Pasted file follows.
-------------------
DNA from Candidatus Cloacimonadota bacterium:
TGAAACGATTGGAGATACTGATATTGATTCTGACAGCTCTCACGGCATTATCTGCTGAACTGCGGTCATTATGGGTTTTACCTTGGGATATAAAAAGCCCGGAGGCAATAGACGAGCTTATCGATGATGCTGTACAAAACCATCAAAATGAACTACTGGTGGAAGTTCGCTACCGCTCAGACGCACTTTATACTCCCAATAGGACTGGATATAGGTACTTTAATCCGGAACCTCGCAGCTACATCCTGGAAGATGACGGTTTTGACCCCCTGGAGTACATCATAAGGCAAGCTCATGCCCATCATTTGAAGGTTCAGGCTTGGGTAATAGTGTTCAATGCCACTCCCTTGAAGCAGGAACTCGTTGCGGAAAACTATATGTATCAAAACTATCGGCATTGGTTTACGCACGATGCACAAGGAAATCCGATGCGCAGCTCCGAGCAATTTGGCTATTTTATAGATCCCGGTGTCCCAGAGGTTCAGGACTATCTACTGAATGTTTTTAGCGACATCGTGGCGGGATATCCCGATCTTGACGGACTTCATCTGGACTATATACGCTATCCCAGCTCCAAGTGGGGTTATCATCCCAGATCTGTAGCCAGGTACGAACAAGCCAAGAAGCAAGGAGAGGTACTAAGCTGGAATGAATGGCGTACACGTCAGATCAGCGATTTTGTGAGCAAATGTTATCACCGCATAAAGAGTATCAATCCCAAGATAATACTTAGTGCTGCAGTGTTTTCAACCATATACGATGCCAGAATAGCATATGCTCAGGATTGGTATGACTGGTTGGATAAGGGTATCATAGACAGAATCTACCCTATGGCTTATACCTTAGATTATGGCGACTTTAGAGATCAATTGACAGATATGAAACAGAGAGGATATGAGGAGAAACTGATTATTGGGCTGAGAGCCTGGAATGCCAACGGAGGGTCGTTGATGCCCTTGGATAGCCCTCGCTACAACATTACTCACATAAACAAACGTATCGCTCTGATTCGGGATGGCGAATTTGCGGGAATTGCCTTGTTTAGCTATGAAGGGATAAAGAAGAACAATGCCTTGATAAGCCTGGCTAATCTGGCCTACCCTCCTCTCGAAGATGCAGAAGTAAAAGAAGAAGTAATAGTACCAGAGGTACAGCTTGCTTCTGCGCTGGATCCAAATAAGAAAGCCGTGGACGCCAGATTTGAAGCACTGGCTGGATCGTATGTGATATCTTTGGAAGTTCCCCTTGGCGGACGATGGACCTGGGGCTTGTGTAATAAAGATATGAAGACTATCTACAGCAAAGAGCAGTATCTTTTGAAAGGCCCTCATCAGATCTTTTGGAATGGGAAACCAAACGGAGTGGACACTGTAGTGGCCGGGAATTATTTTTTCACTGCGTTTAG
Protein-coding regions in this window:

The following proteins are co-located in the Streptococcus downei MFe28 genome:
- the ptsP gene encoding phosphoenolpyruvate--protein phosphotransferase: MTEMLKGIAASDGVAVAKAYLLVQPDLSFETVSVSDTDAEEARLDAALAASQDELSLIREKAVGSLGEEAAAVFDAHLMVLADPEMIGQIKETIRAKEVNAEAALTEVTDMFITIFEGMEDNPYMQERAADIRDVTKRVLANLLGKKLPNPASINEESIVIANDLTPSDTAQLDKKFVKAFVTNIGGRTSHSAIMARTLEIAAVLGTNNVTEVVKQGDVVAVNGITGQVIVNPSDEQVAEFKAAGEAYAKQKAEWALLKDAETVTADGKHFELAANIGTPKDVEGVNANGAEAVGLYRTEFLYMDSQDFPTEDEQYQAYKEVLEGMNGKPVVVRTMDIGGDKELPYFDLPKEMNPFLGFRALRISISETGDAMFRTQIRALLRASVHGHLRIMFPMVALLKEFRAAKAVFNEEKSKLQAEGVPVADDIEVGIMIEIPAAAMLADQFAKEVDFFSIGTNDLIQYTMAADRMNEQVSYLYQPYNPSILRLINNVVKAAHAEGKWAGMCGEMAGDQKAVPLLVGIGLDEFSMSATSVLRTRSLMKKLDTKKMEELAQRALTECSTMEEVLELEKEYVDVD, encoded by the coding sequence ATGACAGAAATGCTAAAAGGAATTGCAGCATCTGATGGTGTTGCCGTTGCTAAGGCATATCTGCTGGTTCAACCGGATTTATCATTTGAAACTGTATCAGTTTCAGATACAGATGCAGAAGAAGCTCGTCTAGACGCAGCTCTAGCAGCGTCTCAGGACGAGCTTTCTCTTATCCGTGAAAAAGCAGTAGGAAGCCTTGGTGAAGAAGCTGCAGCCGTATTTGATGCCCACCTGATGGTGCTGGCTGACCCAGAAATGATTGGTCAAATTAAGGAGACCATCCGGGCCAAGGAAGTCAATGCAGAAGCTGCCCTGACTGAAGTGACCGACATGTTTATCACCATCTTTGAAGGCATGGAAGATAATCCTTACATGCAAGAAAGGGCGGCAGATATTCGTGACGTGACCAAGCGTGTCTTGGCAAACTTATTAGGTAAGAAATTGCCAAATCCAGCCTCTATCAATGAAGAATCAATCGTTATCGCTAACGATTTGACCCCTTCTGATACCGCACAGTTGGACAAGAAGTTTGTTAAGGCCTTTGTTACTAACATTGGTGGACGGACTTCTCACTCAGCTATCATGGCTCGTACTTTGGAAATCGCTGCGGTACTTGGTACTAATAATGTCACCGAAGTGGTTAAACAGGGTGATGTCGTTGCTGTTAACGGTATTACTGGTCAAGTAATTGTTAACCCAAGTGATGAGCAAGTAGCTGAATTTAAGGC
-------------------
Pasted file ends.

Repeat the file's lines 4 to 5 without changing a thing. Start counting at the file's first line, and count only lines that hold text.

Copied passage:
The following proteins are co-located in the Streptococcus downei MFe28 genome:
- the ptsP gene encoding phosphoenolpyruvate--protein phosphotransferase: MTEMLKGIAASDGVAVAKAYLLVQPDLSFETVSVSDTDAEEARLDAALAASQDELSLIREKAVGSLGEEAAAVFDAHLMVLADPEMIGQIKETIRAKEVNAEAALTEVTDMFITIFEGMEDNPYMQERAADIRDVTKRVLANLLGKKLPNPASINEESIVIANDLTPSDTAQLDKKFVKAFVTNIGGRTSHSAIMARTLEIAAVLGTNNVTEVVKQGDVVAVNGITGQVIVNPSDEQVAEFKAAGEAYAKQKAEWALLKDAETVTADGKHFELAANIGTPKDVEGVNANGAEAVGLYRTEFLYMDSQDFPTEDEQYQAYKEVLEGMNGKPVVVRTMDIGGDKELPYFDLPKEMNPFLGFRALRISISETGDAMFRTQIRALLRASVHGHLRIMFPMVALLKEFRAAKAVFNEEKSKLQAEGVPVADDIEVGIMIEIPAAAMLADQFAKEVDFFSIGTNDLIQYTMAADRMNEQVSYLYQPYNPSILRLINNVVKAAHAEGKWAGMCGEMAGDQKAVPLLVGIGLDEFSMSATSVLRTRSLMKKLDTKKMEELAQRALTECSTMEEVLELEKEYVDVD, encoded by the coding sequence ATGACAGAAATGCTAAAAGGAATTGCAGCATCTGATGGTGTTGCCGTTGCTAAGGCATATCTGCTGGTTCAACCGGATTTATCATTTGAAACTGTATCAGTTTCAGATACAGATGCAGAAGAAGCTCGTCTAGACGCAGCTCTAGCAGCGTCTCAGGACGAGCTTTCTCTTATCCGTGAAAAAGCAGTAGGAAGCCTTGGTGAAGAAGCTGCAGCCGTATTTGATGCCCACCTGATGGTGCTGGCTGACCCAGAAATGATTGGTCAAATTAAGGAGACCATCCGGGCCAAGGAAGTCAATGCAGAAGCTGCCCTGACTGAAGTGACCGACATGTTTATCACCATCTTTGAAGGCATGGAAGATAATCCTTACATGCAAGAAAGGGCGGCAGATATTCGTGACGTGACCAAGCGTGTCTTGGCAAACTTATTAGGTAAGAAATTGCCAAATCCAGCCTCTATCAATGAAGAATCAATCGTTATCGCTAACGATTTGACCCCTTCTGATACCGCACAGTTGGACAAGAAGTTTGTTAAGGCCTTTGTTACTAACATTGGTGGACGGACTTCTCACTCAGCTATCATGGCTCGTACTTTGGAAATCGCTGCGGTACTTGGTACTAATAATGTCACCGAAGTGGTTAAACAGGGTGATGTCGTTGCTGTTAACGGTATTACTGGTCAAGTAATTGTTAACCCAAGTGATGAGCAAGTAGCTGAATTTAAGGC